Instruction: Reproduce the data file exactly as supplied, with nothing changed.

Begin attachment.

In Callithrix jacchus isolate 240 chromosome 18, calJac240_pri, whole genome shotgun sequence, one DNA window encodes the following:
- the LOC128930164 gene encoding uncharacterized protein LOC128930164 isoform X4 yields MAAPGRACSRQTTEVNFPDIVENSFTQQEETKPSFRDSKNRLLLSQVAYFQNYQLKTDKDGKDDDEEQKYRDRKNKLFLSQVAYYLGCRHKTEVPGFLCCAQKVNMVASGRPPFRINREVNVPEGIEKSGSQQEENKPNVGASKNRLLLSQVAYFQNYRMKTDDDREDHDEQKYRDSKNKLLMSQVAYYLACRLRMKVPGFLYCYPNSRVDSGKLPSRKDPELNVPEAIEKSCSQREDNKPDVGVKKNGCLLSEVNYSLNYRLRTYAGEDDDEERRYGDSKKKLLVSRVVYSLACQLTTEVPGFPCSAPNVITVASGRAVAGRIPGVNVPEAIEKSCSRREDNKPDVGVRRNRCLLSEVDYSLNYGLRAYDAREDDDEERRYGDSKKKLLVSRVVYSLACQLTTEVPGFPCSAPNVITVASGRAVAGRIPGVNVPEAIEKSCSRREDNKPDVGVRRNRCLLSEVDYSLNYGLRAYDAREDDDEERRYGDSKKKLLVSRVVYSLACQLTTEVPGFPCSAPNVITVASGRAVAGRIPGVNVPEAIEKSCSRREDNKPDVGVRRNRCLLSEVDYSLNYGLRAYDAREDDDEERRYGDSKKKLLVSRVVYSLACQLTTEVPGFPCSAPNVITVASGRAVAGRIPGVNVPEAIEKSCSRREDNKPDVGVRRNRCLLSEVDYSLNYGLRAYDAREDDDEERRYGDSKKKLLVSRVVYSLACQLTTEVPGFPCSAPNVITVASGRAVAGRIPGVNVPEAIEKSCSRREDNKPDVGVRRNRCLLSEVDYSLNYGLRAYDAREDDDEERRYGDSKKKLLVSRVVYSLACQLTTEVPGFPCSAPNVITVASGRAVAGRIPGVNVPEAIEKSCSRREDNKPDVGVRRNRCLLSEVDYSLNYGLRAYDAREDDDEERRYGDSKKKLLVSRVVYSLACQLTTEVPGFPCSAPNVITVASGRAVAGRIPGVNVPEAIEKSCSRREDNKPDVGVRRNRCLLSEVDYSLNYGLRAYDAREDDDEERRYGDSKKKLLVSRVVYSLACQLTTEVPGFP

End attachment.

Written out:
In Callithrix jacchus isolate 240 chromosome 18, calJac240_pri, whole genome shotgun sequence, one DNA window encodes the following:
- the LOC128930164 gene encoding uncharacterized protein LOC128930164 isoform X4 yields MAAPGRACSRQTTEVNFPDIVENSFTQQEETKPSFRDSKNRLLLSQVAYFQNYQLKTDKDGKDDDEEQKYRDRKNKLFLSQVAYYLGCRHKTEVPGFLCCAQKVNMVASGRPPFRINREVNVPEGIEKSGSQQEENKPNVGASKNRLLLSQVAYFQNYRMKTDDDREDHDEQKYRDSKNKLLMSQVAYYLACRLRMKVPGFLYCYPNSRVDSGKLPSRKDPELNVPEAIEKSCSQREDNKPDVGVKKNGCLLSEVNYSLNYRLRTYAGEDDDEERRYGDSKKKLLVSRVVYSLACQLTTEVPGFPCSAPNVITVASGRAVAGRIPGVNVPEAIEKSCSRREDNKPDVGVRRNRCLLSEVDYSLNYGLRAYDAREDDDEERRYGDSKKKLLVSRVVYSLACQLTTEVPGFPCSAPNVITVASGRAVAGRIPGVNVPEAIEKSCSRREDNKPDVGVRRNRCLLSEVDYSLNYGLRAYDAREDDDEERRYGDSKKKLLVSRVVYSLACQLTTEVPGFPCSAPNVITVASGRAVAGRIPGVNVPEAIEKSCSRREDNKPDVGVRRNRCLLSEVDYSLNYGLRAYDAREDDDEERRYGDSKKKLLVSRVVYSLACQLTTEVPGFPCSAPNVITVASGRAVAGRIPGVNVPEAIEKSCSRREDNKPDVGVRRNRCLLSEVDYSLNYGLRAYDAREDDDEERRYGDSKKKLLVSRVVYSLACQLTTEVPGFPCSAPNVITVASGRAVAGRIPGVNVPEAIEKSCSRREDNKPDVGVRRNRCLLSEVDYSLNYGLRAYDAREDDDEERRYGDSKKKLLVSRVVYSLACQLTTEVPGFPCSAPNVITVASGRAVAGRIPGVNVPEAIEKSCSRREDNKPDVGVRRNRCLLSEVDYSLNYGLRAYDAREDDDEERRYGDSKKKLLVSRVVYSLACQLTTEVPGFPCSAPNVITVASGRAVAGRIPGVNVPEAIEKSCSRREDNKPDVGVRRNRCLLSEVDYSLNYGLRAYDAREDDDEERRYGDSKKKLLVSRVVYSLACQLTTEVPGFP